If the Holy Spirit had wanted us to understand that it was only men He would not have inspired et tis but would have made it crystal clear from the start.

Are you saying that verse 11 means wives and not women?

If it means 'wives' then I suppose that means no single men as elders.

Since you think Phoebe was not a bonfide deacon, I suppose you do believe this.

By the way, there are NO offices in the NT church. That is worldly pagan thinking that was added to translations that needs to go. We do not have a professional 'Christian' class made up of clergy/laity. We are a Holy Priesthood that is made up of functions within the Body. And the only 'authority' any of the functions have is the power of the Holy Spirit and the Word.

Anything else is man made tradition.

Anonymous said...

Wade - I am so glad that you have left KMC's posts up for all to see the vulgarity and the inability to communicate effectively.

I am also overwhelmed with joy that he has posted his name and that he is not using an anonymous so that those whom he oversees can hold him to account.

If they are too ignorant to do that (and I suspect they are) or if they simply are unaware of his "double life" which does not show any signs of biblical eldership, then they deserve him as their pastor for the next 60 years.

I hope that works out for you KMC.

KMC - As for me, I am glad I stayed anonymous so I can run the campaign against you if you ever step foot anywhere near the church I attend hoping to find another "blind flock".

By the way, KMC. You also said to Pamela "I will graciously respond..." to her and then proceeded to tell her "I do, however, believe in your right to be wrong."

From any direction you want to look at it KMC, that is most certainly NOT gracious.

Scripture says all liars will have their place in the lake of fire.

But I'm sure your congregation knows that. Right?

Perhaps not.

Anonymous said...

"KMC - As for me, I am glad I stayed anonymous so I can run the campaign against you if you ever step foot anywhere near the church I attend hoping to find another "blind flock"."

Anon, I showed this blog to our Chairman of Deacons (a woman and we have no elders) and she laughed and told me that love covers a multitude of sins and that I must love KMC and treat him as a brother in Christ no matter how hateful or vulgar he gets.

She reminded me of Romans 8: 28-29 and said we must be conformed to His matter what.

No wonder the men and women of all ages voted for her as Chairman. Out of 20 deacons we have 4 women. We are a conservative SBC church and believe that scripture is inerrant. We train everyone in the church to witness to EVERYONE regardless of gender or race.


Baptist Theologue (Mike Morris) said...

Lin, you said,

“To try and say that Phoebe was not a real deacon negates your entire argument. It is evident in WHAT she was doing as well as what she is called and what Paul had to say about her.”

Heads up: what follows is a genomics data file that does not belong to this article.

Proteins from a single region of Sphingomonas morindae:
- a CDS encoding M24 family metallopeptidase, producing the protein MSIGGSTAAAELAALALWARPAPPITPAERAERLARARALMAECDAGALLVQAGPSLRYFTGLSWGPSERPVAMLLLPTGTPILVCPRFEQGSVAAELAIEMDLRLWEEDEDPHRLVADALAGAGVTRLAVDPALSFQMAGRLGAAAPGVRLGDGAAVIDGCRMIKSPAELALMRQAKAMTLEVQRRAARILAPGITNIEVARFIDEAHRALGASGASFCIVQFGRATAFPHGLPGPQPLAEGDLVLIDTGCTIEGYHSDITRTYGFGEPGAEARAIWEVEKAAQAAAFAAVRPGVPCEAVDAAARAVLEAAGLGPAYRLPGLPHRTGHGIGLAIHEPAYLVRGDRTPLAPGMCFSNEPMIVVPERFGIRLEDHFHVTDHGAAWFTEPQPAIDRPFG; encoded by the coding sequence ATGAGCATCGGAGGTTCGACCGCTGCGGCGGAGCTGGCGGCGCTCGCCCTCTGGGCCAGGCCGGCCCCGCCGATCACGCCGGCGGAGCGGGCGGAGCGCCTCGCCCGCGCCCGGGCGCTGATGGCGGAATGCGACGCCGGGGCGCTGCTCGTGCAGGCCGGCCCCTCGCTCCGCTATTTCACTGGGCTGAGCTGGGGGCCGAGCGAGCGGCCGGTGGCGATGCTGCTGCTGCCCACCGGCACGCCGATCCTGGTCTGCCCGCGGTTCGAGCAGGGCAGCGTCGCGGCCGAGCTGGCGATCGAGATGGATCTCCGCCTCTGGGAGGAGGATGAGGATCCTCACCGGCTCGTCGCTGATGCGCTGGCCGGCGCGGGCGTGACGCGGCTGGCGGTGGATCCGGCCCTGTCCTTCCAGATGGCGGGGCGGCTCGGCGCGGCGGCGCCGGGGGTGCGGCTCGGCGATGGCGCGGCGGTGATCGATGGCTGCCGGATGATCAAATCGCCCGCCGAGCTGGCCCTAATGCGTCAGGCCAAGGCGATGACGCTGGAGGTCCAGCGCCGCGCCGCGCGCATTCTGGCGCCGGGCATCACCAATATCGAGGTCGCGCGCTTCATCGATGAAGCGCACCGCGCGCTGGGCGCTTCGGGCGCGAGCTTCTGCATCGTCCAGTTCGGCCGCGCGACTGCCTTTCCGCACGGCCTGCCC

Okay, let’s look at what she was doing, what she was called, and what Paul had to say about her.

Romans 16:1-2 – “I commend to you Phoebe our sister, who is a servant of the church in Cenchrea, that you may receive her in the Lord in a manner worthy of the saints, and assist her in whatever business she has need of you; for indeed she has been a helper of many and of myself also.”

“servant of the church” – diakonon tes ekklesias – She could be classified under the third category (“women”) delineated in 1 Timothy 3:11 by means of “hosautos.”

“helper of many and of myself also” – This correlates with her servanthood. Good servants are good helpers.

John Murray commented on Phoebe:

“It is highly probable that Phoebe was the bearer of this epistle to the church at Rome. Letters of commendation were a necessity when a believer traveled from one community to another in which he was unknown to the saints. . . . Cenchreae was one of the ports for Corinth. There was a church there, and Phoebe was a servant of this church. . . . If Phoebe ministered to the saints, as is evident from verse 2, then she would be a servant of the church and there is neither need nor warrant to suppose that she occupied or exercised what amounted to an ecclesiastical office comparable to that of the diaconate. The services performed were similar to those devolving upon deacons. Their ministry is one of mercy to the poor, the sick, and the desolate. This is an area in which women likewise exercise their functions and graces. But there is no more warrant to posit an office than in the case of widows who, prior to their becoming the charge of the church, must have borne the features mentioned in 1 Timothy 5:9, 10. . . . The particular commendation of Phoebe is that she had been a helper of many and of Paul himself. This specification of virtue is, no doubt, mentioned as the outstanding feature of Phoebe’s service to the church and indicates that on account of which she was called a servant of the church.”

Murray, “The Epistle to the Romans,” in The New International Commentary on the New Testament (Grand Rapids: Eerdmans, 1959), 226-227.

Lin, you also said,

“If the Holy Spirit had wanted us to understand that it was only men He would not have inspired et tis but would have made it crystal clear from the start.”

Probably you are referring to “ei tis” (if anyone) in 1 Timothy 3:1. You might want to read an interesting discussion online about “tis.” In the discussion Carl Conrad, a Greek professor, stated,